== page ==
I’m writing this a week after Boris Johnson released his 100% clear message on the slight easing of lockdown restrictions (I hope you sense the thick sarcasm there, because I intend it to be heavily sarcastic). We’ve been living in lockdown in the UK since the end of March and we’ve all been, quite fairly, wishing for normality again whilst being 100% understanding that life can’t be normal for a while to come. We’ve been wishing and hoping for the day when Boris sits behind his rather large Drawing Room desk in Downing Street and raps his knuckles on the table to declare the easing and the start of the end of lockdown… but when it came, it wasn’t quite the euphoric moment that we’d hoped of.
For many of us, the easing of lockdown restrictions has come too soon. There’s been unclear messaging. There’s been a level of uncertainty and nervousness about whether we should take Boris up on his generous offer. And there’s been anger at the fallacy of some of the new rules: we can sunbathe on a beach and have a jolly with hundreds of other socially-distanced sun-seeking Brits, yet we can’t drive home to visit family who live in other parts of the UK. Sure.
These new measures have brought with them a whole set of mixed feelings – and today, I thought I’d delve into this post to see what we all made of them, one week on. Last Monday, I asked you all a set of questions on Instagram polls, the day after Boris’ confusing address, and you had many thoughts and feelings. Fast forward a week, and here I am on Monday 18 May asking you for your thoughts again, and it’s interesting to hear your responses a week on. But before we get to them, it’s time for me to have a wee rant a sec.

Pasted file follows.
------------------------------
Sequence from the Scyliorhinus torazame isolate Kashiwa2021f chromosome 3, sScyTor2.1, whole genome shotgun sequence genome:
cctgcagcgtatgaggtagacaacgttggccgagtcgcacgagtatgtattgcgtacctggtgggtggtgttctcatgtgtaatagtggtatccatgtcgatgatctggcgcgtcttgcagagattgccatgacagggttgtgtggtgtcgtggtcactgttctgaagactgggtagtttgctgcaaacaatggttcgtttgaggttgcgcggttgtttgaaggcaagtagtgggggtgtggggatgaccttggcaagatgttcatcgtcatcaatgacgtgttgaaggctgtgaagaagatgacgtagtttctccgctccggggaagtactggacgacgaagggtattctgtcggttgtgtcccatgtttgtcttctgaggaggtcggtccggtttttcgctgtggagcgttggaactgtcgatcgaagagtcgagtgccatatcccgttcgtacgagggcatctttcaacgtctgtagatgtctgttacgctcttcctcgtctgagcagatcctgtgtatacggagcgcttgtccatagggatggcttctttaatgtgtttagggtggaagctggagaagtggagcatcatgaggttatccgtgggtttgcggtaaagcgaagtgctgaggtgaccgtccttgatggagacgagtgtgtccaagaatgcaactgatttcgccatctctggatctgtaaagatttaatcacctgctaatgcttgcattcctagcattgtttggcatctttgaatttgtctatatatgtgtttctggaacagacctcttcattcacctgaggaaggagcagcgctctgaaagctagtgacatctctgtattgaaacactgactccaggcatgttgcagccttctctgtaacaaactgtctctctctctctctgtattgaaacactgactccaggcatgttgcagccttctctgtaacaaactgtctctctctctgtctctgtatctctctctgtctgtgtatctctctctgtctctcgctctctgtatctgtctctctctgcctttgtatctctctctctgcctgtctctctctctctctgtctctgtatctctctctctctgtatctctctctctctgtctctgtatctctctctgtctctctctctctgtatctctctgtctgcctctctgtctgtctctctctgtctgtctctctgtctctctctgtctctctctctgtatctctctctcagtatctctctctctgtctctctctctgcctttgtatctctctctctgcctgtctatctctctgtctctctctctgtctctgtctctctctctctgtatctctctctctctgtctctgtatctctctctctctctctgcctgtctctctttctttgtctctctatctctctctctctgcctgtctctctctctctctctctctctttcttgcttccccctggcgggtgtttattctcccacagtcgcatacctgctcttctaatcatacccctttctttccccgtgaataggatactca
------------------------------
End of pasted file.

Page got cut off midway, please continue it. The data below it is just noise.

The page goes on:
As is the way whenever I listen to one of the Government’s addresses, I usually leave the address feeling anxious. Whatever the Government has to say when I listen, no matter how positive the improvements may be, I always feel bloody anxious. It’s like a bad aftertaste in your mouth, a Governmental hangover if you will, that no amount of comfort-eating takeways will fix. And as always, when I finished listening to Boris’ address on the easing of lockdown measures, I left feeling even more anxious and downright confused than ever before.
The address was not clear. And when you really think about the difficulty of trying to ease a lockdown across an entire country through listening to a bunch of very clever scientists who are still to this day baffled by the silent killer virus in society, it’s understandable that Boris’ instructions perhaps wouldn’t be crystal clear at this time – no one really knows what the right answer is. However, the bloody issue with politicians is that they have a problemo of admitting that something is unclear, that there is no right answer, that Boris should perhaps just hold his hands up and say, “you know what, folks, I’m absolutely baffled about what we should do as well. Let’s just stay in lockdown for a little while longer until we see a greater improvement in infection rates and then we can trial a bit of normality, yeah?”. Politicans have an issue with honest rhetoric, they have to dodge frank questions and weave around the real answer of “we don’t know what we’re doing” to get to a somewhat befuddled conclusion to save face and their party’s politics.